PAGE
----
Watch LIVE

One Scientist Thinks He Can Explain What Blinded the Apostle Paul During His Famous Conversion

Faith

"Had a great impact on the growth of Christianity."

n this frame grab made from a video done with a dashboard camera, on a highway from Kostanai, Kazakhstan, to Chelyabinsk region, Russia, provided by Nasha Gazeta newspaper, on Friday, Feb. 15, 2013 a meteorite contrail is seen. (Photo: AP)

The conversion of Saul of Tarsus, a man who persecuted early Christians, is one of the most famous conversion stories in the Bible's New Testament. Looking into the circumstances surrounding this conversion, a scientist is saying that natural phenomenon might have played a role.

In the book of the Acts of the Apostles, Saul on the road to Damascus was blinded by a "light from heaven flashed around him."  Three days later, his sight was restored by a man the Bible says was ordered by God to lay his hands upon Saul's eyes. Afterward, Saul, who would thereafter be called Paul, was baptized and would go on to become an apostle who brought the word of Jesus Christ to the gentiles.

n this frame grab made from a video done with a dashboard camera, on a highway from Kostanai, Kazakhstan, to Chelyabinsk region, Russia, provided by Nasha Gazeta newspaper, on Friday, Feb. 15, 2013 a meteorite contrail is seen. (Photo: AP) In this frame grab made from a video done with a dashboard camera, on a highway from Kostanai, Kazakhstan, to Chelyabinsk region, Russia, provided by Nasha Gazeta newspaper, on Friday, Feb. 15, 2013 a meteorite contrail is seen. (Photo: AP)

William Hartmann with the Planetary Science Institute, a nonprofit based in Arizona, published a paper in the journal Meteoretics and Planetary Science in March where he compared several modern celestial events to one that might have caused Paul to go blind for three days.

"The well-recorded Chelyabinsk event, the Tunguska event, and the re-entry of the Zond IV vehicle offer opportunities to compare reactions of modern eyewitnesses to eyewitness accounts of possible ancient fireball events," Hartmann wrote in his paper.

The Chelyabinsk event was a meteorite that hit in Russia's Ural Mountains in 2013, causing a bright light to appear across the sky, along with a loud boom that broke glass windows. The Tunguska event happened in 1908 in Siberia and was so strong it killed animals and felled 80 million trees in a radial pattern, according to NASA.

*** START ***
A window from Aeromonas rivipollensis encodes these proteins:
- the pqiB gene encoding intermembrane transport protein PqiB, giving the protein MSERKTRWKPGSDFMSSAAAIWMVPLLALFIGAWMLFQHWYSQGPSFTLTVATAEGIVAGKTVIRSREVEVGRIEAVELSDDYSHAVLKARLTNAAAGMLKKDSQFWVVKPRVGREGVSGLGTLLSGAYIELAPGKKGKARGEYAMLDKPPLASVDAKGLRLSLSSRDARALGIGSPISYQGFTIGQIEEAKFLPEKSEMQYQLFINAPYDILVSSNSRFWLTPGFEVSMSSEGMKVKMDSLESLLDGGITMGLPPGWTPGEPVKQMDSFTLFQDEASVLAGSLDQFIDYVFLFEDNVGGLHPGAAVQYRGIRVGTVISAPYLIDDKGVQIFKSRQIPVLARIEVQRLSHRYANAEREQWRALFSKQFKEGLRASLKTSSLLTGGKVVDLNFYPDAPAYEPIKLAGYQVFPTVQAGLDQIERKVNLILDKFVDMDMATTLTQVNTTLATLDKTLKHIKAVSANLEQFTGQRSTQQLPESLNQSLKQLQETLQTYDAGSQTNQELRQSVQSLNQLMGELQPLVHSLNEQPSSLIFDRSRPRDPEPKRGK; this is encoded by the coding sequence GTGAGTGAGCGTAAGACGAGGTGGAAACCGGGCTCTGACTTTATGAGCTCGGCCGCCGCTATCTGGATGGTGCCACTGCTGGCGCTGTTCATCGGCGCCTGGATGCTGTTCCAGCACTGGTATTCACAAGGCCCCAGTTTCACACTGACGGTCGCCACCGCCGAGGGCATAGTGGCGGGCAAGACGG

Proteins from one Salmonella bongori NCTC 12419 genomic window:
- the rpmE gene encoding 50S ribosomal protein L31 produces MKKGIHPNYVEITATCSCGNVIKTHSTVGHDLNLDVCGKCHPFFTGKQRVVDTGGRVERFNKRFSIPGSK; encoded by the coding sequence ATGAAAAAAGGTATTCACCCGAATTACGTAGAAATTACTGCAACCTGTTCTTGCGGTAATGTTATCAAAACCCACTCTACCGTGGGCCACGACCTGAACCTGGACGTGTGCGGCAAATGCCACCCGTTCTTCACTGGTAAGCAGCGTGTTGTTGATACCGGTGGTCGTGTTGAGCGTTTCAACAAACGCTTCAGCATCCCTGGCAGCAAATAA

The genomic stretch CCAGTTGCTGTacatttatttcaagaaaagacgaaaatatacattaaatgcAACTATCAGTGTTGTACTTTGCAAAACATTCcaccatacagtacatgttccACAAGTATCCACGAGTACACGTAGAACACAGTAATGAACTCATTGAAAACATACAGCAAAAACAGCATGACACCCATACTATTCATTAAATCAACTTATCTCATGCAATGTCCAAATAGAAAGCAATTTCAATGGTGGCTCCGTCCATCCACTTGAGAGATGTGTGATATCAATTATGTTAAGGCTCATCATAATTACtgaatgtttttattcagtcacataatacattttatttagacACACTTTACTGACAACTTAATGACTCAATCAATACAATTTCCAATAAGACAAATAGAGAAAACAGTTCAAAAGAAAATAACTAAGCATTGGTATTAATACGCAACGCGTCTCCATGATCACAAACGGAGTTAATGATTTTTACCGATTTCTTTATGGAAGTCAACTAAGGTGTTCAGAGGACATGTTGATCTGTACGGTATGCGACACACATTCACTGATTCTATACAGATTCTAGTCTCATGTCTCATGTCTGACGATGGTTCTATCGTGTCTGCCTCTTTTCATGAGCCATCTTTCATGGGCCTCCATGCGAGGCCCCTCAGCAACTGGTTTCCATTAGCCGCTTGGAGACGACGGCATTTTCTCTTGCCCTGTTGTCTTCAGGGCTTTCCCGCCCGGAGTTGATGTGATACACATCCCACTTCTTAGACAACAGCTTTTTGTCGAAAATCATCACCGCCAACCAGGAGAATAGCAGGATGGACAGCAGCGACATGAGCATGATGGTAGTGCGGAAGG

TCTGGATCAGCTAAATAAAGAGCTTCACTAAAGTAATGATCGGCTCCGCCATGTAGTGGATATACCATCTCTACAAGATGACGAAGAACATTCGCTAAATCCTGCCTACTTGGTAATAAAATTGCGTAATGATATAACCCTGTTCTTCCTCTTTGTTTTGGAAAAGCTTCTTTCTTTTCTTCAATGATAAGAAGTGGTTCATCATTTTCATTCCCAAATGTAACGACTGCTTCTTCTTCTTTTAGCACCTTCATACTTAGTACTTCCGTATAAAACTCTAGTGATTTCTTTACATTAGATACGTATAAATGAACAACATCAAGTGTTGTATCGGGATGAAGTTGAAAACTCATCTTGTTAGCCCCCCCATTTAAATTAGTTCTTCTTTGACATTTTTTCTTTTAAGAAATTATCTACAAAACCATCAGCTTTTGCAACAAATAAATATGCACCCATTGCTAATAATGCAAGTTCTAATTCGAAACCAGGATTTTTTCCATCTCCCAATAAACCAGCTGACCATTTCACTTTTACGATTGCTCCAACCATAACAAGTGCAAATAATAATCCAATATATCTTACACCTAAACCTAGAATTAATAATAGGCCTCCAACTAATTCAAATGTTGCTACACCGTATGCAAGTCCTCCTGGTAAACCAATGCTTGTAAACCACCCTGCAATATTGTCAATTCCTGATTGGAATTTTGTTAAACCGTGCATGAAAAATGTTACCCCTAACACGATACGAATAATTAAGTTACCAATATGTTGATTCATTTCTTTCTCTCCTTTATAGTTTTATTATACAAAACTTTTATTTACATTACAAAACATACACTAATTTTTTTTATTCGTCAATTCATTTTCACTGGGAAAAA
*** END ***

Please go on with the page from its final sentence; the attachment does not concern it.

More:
Photograph taken after Tunguska comet decimated Siberian landscape. (Photo: NASA) Photograph taken after Tunguska comet decimated Siberian landscape. (Photo: NASA) 

The details in the Acts of the Apostles about a light "from heaven," Hartmann continued, "offer a strikingly good match to a Chelyabinsk-class or Tunguska-class fireball."

What's more, he said that the symptoms of temporary blindness caused by "intense radiation" are similar to those of what's now known as photokeratitis. This condition is basically like having a sunburn on your eye, according to the American Academy of Ophthalmology.

"Photokeratitis [...] usually go away on their own, so treatment is focused on making you feel better as your eyes heal," the academy stated.

Raj Das-Bhaumi, who works at Moorfields Eye Hospital in London, told New Scientist that the symptoms Hartmann is saying could have been caused by a meteor as written in the Acts of the Apostles — that scales fell from Paul's eyes after Ananias laid his hands on him — aren't quite what he's seen with eye injuries caused by exposure to extreme light.

"You wouldn't expect bits of the eye to fall off; I've not come across that at all," he told the website. "If this were a meteorite, I'm sure you'd have other damage as well."

Hartmann wrote that the reentry of Zond IV, a Soviet Union spacecraft, was seen over the U.S. as it disintegrated in the 1960s, generating many UFO reports at the time.

"An analysis of the re-entry of debris from the Russian Zond IV over the eastern United States in 1968 shows how actual perceived phenomena in an unfamiliar natural celestial apparition are often conceived by the observer in terms of current cultural conceptions, and it is suggested that this happened also in the first-century case," Hartmann continued in the paper's abstract

Bill Cooke with NASA's Meteoroid Environment Office told New Scientist that other "well recorded [...] extraterrestrial impacts have helped to shape the evolution of life on this planet."

"If it was a Chelyabinsk fireball that was responsible for Paul's conversion, then obviously that had a great impact on the growth of Christianity," Cooke added.

Cooke went on to call Hartmann's ideas "informed speculation," New Scientist reported.

"But like so many other things in the ancient past there is no real concrete evidence, no smoking gun," he said.

Hartmann is not the first to suggest that the flash that blinded Paul was caused by a meteor. Theologian Albert Barnes in his book "Scenes And Incidents In The Life Of The Apostle Paul: Viewed As Illustrating The Nature And Influence Of The Christian Religion" wrote that a meteor was one of the ways "in which men seek to dispose" of Paul's conversion experience. However, he concluded "as far as I can see, no other, save that which admits the narrative to be true, and the religion to be from God."

(H/T: Daily Mail)

Most recent
All Articles